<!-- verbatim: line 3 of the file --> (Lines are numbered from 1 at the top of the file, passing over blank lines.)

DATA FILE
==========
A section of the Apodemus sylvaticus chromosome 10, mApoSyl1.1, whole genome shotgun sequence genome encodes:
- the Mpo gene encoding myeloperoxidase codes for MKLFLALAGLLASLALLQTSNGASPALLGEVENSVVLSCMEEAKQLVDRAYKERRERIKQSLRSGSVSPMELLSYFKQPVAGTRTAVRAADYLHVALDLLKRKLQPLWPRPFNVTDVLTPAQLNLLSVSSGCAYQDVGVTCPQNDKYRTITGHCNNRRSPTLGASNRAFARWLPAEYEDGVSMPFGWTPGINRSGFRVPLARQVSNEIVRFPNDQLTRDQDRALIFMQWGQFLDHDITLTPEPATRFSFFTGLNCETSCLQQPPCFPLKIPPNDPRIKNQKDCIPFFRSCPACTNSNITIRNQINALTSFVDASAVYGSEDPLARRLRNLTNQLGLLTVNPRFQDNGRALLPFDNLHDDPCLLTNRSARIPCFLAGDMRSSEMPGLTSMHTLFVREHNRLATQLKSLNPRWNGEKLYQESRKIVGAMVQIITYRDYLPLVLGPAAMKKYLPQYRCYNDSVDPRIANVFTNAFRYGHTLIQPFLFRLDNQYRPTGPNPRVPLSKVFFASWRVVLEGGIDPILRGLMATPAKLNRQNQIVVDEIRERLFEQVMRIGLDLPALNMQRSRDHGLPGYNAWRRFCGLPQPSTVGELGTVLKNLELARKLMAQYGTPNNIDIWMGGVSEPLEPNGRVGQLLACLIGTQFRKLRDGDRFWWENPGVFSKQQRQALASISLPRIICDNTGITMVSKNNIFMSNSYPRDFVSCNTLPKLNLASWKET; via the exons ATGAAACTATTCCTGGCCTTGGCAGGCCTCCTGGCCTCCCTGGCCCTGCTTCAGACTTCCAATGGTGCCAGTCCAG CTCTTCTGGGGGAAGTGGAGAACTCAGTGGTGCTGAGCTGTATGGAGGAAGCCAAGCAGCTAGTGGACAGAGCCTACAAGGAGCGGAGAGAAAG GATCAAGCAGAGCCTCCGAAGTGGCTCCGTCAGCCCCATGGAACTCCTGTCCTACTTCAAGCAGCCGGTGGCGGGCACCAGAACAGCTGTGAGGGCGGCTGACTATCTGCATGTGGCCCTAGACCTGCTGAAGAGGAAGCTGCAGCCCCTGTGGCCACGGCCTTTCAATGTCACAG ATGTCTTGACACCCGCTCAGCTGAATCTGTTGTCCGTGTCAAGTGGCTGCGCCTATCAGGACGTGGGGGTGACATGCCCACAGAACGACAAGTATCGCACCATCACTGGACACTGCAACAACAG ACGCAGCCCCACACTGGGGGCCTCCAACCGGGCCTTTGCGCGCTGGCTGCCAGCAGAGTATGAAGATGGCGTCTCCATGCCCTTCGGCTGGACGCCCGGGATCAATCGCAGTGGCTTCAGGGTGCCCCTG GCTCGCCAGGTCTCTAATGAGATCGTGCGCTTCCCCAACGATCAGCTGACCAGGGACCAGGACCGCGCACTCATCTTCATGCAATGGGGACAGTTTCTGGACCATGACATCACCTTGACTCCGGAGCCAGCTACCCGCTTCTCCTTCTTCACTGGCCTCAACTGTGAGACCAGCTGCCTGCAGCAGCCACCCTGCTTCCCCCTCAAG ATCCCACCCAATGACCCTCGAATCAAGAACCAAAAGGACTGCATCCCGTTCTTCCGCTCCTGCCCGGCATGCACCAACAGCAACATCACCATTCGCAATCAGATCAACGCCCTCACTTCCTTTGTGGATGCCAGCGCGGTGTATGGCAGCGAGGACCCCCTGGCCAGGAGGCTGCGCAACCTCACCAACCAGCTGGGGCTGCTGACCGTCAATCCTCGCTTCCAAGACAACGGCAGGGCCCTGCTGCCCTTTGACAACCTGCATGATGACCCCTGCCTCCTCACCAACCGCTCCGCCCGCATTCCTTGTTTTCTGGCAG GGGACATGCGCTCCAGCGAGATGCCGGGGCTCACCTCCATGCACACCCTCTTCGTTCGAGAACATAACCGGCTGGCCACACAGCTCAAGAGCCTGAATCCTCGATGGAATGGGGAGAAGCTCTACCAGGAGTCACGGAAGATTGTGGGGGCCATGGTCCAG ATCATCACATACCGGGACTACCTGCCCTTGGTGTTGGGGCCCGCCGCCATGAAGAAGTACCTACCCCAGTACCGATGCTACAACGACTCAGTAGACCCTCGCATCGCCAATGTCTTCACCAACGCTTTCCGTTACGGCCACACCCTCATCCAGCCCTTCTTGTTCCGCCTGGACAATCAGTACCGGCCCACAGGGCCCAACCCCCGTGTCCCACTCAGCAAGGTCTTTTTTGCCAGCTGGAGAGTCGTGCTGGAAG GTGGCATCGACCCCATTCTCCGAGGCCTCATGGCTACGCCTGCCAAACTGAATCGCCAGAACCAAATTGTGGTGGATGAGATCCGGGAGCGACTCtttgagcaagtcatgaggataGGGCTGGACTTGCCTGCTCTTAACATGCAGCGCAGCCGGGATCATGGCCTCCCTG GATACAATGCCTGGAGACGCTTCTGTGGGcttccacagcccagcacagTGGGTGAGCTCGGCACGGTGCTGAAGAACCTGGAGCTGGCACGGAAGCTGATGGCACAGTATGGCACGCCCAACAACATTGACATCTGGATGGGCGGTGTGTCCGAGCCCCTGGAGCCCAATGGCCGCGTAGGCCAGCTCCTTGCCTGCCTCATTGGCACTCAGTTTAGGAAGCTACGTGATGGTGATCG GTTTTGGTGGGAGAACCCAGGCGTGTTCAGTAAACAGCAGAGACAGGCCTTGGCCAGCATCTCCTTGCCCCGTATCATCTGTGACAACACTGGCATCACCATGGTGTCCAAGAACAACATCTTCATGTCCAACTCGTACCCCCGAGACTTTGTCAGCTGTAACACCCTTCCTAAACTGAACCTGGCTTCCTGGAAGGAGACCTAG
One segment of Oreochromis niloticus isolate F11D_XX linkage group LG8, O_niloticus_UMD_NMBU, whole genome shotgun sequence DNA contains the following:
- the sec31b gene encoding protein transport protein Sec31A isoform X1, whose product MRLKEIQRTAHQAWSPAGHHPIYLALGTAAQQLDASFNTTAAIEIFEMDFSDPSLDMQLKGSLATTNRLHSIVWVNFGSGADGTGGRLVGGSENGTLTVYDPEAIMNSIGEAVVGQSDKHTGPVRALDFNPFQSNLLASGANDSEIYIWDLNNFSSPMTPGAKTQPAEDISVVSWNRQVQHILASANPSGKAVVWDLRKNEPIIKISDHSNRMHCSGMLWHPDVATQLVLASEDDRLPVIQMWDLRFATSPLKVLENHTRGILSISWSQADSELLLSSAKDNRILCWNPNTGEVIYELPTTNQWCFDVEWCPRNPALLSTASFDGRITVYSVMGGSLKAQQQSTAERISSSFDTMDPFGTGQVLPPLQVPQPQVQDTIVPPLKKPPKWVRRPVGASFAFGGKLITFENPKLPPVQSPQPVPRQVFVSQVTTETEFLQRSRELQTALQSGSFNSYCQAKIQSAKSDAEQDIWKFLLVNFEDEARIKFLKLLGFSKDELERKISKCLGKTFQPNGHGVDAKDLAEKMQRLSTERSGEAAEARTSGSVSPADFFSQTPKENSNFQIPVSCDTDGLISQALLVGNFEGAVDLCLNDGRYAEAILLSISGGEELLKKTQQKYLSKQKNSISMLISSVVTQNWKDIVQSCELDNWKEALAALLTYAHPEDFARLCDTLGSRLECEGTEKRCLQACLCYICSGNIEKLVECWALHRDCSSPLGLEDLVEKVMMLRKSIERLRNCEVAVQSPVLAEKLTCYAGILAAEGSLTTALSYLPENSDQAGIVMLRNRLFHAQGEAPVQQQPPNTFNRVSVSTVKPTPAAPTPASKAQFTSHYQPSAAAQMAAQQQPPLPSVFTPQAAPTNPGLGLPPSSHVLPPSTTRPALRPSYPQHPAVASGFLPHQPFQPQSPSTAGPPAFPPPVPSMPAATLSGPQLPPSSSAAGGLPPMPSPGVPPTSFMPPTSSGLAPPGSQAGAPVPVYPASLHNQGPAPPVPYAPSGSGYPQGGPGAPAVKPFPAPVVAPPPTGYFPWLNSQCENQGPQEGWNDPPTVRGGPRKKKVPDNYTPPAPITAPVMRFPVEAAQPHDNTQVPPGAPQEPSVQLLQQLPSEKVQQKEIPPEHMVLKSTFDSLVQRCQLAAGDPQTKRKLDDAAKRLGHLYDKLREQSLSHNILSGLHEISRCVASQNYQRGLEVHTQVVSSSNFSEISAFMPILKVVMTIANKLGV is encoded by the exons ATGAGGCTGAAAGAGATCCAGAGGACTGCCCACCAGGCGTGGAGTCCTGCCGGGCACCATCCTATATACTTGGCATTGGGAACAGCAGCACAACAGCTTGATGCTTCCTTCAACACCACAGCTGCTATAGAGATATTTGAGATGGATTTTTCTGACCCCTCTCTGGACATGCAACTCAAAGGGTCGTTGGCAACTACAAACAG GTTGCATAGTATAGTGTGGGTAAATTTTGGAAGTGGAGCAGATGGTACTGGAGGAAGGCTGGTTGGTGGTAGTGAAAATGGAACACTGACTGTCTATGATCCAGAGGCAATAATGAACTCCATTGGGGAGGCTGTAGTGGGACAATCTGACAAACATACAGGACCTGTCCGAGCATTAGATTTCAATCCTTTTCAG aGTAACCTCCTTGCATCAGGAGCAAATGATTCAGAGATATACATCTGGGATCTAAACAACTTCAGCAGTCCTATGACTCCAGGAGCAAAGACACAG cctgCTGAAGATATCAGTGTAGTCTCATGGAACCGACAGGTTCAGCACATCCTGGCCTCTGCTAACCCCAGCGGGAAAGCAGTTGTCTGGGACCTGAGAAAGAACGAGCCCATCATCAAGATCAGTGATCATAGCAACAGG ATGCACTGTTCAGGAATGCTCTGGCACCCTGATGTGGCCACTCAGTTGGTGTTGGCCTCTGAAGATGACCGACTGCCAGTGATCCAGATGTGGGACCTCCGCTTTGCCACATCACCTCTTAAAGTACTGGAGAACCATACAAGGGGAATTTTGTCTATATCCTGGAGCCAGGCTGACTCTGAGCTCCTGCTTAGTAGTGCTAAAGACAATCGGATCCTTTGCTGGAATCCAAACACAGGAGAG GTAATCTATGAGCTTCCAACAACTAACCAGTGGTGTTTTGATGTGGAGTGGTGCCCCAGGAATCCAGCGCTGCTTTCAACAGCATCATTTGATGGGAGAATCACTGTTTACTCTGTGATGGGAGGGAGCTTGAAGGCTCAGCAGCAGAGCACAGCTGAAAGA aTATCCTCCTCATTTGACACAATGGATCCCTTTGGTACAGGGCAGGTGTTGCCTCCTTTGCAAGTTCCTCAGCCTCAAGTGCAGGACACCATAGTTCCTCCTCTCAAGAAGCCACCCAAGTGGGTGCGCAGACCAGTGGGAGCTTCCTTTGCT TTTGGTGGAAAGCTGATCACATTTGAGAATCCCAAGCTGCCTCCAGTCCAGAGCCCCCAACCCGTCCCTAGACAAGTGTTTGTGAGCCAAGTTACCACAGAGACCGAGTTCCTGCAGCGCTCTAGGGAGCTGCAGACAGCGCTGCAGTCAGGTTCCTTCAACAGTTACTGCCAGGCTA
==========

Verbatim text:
One segment of Oreochromis niloticus isolate F11D_XX linkage group LG8, O_niloticus_UMD_NMBU, whole genome shotgun sequence DNA contains the following: